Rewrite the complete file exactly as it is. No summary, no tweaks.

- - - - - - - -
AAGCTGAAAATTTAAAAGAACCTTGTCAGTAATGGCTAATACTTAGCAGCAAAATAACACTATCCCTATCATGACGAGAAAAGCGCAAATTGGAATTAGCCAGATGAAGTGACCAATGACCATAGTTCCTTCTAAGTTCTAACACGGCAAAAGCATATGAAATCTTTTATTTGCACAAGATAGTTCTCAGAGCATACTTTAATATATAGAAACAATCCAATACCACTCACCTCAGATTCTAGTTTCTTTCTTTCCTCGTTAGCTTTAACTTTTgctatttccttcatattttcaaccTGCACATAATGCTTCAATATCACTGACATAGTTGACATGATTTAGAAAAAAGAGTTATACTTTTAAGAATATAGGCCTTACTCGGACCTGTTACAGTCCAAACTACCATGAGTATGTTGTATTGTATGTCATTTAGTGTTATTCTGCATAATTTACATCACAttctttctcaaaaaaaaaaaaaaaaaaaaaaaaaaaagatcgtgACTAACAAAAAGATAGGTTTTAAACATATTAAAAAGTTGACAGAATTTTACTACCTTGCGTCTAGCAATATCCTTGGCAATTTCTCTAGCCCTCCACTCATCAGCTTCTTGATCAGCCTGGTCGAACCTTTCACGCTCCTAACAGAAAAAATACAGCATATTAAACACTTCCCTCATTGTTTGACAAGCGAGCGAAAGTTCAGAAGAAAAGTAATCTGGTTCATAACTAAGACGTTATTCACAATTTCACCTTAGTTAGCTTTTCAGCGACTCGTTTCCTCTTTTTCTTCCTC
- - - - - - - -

AAGCTGAAAATTTAAAAGAACCTTGTCAGTAATGGCTAATACTTAGCAGCAAAATAACACTATCCCTATCATGACGAGAAAAGCGCAAATTGGAATTAGCCAGATGAAGTGACCAATGACCATAGTTCCTTCTAAGTTCTAACACGGCAAAAGCATATGAAATCTTTTATTTGCACAAGATAGTTCTCAGAGCATACTTTAATATATAGAAACAATCCAATACCACTCACCTCAGATTCTAGTTTCTTTCTTTCCTCGTTAGCTTTAACTTTTgctatttccttcatattttcaaccTGCACATAATGCTTCAATATCACTGACATAGTTGACATGATTTAGAAAAAAGAGTTATACTTTTAAGAATATAGGCCTTACTCGGACCTGTTACAGTCCAAACTACCATGAGTATGTTGTATTGTATGTCATTTAGTGTTATTCTGCATAATTTACATCACAttctttctcaaaaaaaaaaaaaaaaaaaaaaaaaaaagatcgtgACTAACAAAAAGATAGGTTTTAAACATATTAAAAAGTTGACAGAATTTTACTACCTTGCGTCTAGCAATATCCTTGGCAATTTCTCTAGCCCTCCACTCATCAGCTTCTTGATCAGCCTGGTCGAACCTTTCACGCTCCTAACAGAAAAAATACAGCATATTAAACACTTCCCTCATTGTTTGACAAGCGAGCGAAAGTTCAGAAGAAAAGTAATCTGGTTCATAACTAAGACGTTATTCACAATTTCACCTTAGTTAGCTTTTCAGCGACTCGTTTCCTCTTTTTCTTCCTC